Episodes

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The “The Distance from You to Me” Edition

We discuss 1) Ayelet Shaked’s aspirations to lead Israel’s religious right, even though she’s as secular as can be 2) the woes of southern resort city Eilat 3) a week after we buried another Ethiopian kid killed by a police officer, what accounts for our omnipresent racism?

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This Week’s Israeli Soundtrack

We bring you the latest musical releases, including new singles from The Ultras, Hatikva 6, Idan Raichel, and Avraham Tal, to name a few.

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Adi Assis’s Poetry of Social Critique and Personal Pain

The poetry of Adi Assis injects us with the distress that consumes his days and nights. His laments madden us as we find ourselves rare witness to circumstances usually hidden from view, and even more profoundly, to the hidden reaches of the poet's heart.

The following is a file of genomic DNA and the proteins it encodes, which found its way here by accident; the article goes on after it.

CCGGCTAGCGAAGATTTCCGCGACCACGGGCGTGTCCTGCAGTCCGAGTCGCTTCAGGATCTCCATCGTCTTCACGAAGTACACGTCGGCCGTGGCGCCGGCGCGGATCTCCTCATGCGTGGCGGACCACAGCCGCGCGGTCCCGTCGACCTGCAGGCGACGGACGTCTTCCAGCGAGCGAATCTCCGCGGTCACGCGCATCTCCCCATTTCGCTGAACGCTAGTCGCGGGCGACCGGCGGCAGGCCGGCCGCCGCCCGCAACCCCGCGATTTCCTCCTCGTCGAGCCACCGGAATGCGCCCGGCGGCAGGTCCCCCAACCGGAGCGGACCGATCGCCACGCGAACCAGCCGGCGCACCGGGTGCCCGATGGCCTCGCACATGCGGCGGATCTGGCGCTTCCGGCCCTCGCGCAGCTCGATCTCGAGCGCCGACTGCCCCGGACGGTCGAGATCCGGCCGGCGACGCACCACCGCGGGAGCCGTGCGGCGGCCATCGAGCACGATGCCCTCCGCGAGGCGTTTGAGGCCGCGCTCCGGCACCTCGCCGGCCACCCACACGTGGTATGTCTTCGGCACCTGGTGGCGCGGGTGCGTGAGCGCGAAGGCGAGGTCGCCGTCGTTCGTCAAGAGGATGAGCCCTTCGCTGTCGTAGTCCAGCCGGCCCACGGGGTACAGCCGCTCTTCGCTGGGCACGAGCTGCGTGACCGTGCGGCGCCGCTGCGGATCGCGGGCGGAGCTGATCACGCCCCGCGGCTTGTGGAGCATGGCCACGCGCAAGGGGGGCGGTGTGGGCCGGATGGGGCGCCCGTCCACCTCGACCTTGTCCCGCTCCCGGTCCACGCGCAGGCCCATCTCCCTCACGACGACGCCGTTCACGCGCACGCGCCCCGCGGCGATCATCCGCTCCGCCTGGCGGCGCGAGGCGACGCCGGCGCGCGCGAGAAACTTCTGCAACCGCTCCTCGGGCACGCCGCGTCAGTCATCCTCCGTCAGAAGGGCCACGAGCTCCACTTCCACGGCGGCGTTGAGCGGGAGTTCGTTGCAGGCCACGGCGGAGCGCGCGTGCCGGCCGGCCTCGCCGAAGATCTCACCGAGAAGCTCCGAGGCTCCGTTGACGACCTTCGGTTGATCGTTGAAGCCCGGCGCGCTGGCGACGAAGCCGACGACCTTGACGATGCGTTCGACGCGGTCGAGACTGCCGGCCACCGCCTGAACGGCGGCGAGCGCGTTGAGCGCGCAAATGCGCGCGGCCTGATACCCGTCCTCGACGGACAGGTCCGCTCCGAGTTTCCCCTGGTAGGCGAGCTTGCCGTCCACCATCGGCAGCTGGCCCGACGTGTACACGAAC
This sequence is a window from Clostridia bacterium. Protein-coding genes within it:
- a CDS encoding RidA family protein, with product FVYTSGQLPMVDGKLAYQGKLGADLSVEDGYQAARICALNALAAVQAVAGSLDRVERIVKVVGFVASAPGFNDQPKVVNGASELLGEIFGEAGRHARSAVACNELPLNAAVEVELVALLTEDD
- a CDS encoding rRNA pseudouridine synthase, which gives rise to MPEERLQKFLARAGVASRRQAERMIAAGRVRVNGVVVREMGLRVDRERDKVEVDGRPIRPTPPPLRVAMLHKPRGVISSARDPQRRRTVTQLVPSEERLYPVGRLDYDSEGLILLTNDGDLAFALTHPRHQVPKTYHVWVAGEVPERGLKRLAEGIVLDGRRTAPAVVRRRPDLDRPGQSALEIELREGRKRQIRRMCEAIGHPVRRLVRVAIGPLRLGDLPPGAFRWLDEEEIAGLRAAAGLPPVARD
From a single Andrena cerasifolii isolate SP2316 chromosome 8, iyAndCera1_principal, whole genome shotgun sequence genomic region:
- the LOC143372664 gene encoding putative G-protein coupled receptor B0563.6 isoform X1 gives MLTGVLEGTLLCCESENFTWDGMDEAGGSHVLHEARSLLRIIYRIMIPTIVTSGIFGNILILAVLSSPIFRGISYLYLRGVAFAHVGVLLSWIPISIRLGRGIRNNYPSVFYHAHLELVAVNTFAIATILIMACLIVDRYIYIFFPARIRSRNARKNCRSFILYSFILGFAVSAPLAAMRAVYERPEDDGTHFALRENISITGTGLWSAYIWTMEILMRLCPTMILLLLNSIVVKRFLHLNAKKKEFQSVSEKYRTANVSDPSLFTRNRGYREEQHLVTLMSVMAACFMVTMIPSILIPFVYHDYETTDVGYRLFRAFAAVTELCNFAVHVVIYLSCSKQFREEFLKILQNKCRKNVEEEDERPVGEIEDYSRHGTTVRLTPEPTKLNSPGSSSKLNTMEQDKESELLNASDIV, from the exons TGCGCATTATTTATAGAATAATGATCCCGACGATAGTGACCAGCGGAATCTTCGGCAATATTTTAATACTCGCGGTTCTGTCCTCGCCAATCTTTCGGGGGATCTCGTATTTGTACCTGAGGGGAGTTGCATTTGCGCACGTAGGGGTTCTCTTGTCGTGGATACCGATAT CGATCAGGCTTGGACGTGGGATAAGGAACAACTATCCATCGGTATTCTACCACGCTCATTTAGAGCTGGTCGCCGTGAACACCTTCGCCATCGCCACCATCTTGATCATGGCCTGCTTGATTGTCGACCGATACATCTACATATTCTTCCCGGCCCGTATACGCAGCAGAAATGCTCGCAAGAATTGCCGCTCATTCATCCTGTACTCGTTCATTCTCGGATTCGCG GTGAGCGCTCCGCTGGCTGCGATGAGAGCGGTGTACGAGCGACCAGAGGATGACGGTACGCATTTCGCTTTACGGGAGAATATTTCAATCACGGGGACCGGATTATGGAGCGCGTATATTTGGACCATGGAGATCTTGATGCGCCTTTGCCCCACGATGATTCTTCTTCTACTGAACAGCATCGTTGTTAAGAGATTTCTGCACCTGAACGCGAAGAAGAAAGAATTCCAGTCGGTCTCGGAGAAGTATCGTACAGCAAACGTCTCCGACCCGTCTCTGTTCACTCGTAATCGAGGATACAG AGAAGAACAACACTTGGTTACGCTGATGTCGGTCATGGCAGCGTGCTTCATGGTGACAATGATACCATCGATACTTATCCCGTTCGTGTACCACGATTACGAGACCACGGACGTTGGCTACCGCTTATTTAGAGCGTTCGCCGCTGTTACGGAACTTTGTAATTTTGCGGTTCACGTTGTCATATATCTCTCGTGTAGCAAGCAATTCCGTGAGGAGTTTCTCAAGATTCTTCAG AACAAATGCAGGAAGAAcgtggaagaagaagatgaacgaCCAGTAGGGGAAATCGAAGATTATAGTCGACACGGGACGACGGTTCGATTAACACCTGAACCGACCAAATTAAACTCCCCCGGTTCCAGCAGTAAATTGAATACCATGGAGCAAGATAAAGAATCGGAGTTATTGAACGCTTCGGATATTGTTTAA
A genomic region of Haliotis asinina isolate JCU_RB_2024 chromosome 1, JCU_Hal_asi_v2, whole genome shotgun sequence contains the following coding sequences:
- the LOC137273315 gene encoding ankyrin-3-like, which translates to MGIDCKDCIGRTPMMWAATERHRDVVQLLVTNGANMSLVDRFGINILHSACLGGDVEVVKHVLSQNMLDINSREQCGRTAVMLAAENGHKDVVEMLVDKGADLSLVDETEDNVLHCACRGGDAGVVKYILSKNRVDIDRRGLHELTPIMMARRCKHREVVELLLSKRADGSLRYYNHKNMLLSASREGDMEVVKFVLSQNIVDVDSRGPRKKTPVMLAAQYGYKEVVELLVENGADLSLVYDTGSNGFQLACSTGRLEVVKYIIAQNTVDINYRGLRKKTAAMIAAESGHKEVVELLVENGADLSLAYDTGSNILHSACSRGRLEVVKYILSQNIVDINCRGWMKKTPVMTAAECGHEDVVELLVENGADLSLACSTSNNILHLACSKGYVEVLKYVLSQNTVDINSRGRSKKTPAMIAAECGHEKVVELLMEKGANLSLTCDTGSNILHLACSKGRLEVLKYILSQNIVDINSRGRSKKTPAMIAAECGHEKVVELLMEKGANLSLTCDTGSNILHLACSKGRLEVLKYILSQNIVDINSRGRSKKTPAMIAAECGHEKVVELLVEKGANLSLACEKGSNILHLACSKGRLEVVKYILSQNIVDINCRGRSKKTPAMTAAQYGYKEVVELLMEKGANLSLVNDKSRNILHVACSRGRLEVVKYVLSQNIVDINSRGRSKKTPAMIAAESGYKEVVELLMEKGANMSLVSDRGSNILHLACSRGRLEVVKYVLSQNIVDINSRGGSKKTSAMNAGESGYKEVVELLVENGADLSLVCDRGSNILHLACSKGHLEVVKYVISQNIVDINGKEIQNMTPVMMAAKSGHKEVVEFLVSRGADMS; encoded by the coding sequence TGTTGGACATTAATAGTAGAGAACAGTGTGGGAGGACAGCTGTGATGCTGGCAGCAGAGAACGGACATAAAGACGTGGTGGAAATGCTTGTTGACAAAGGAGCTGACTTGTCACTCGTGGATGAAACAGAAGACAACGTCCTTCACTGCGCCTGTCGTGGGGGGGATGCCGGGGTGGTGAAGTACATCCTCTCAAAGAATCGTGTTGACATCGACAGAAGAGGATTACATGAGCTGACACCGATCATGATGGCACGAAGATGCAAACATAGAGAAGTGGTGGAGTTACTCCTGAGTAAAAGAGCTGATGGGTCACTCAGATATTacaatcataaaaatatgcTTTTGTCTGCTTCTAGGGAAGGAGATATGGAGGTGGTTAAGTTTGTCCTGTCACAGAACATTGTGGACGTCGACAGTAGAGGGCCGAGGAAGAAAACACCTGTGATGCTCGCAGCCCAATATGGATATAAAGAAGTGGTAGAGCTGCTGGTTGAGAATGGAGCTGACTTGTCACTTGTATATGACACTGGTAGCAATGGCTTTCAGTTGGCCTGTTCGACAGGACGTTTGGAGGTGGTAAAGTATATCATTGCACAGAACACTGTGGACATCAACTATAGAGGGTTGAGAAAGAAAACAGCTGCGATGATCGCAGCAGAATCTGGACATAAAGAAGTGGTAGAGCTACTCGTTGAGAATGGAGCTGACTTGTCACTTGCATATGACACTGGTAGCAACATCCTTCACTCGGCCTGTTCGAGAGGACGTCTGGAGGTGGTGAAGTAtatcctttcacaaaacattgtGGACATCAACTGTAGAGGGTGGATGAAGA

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Mm Hm, That’s Exactly Right

How do we agree with someone in Hebrew? How do we say, I hear you, totally, yeah, right, spot on, exactly?

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Liberalism and Nationalism: Friends or Enemies?

“Liberal” and “nationalist” sound like mutually exclusive forces that cannot coexist. Yet Yuli Tamir, scholar, peace activist and a former government minister, makes the liberal case for nationalism, and argues for a nationalism that is liberal, in her book “Why Nationalism.”

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The “Parties Like It’s 1999” Edition

We discuss 1) the recombobulation of the Left, with reconditioned leaders: Labor's Amir Peretz, Meretz's Nitzan Horowitz and Ehud Barak of the no-name-party 2) is anything left of the right-wing Two-State-Solution? 3) whether hummus has a role to play in finding regional peace, following a new book that asserts that it might!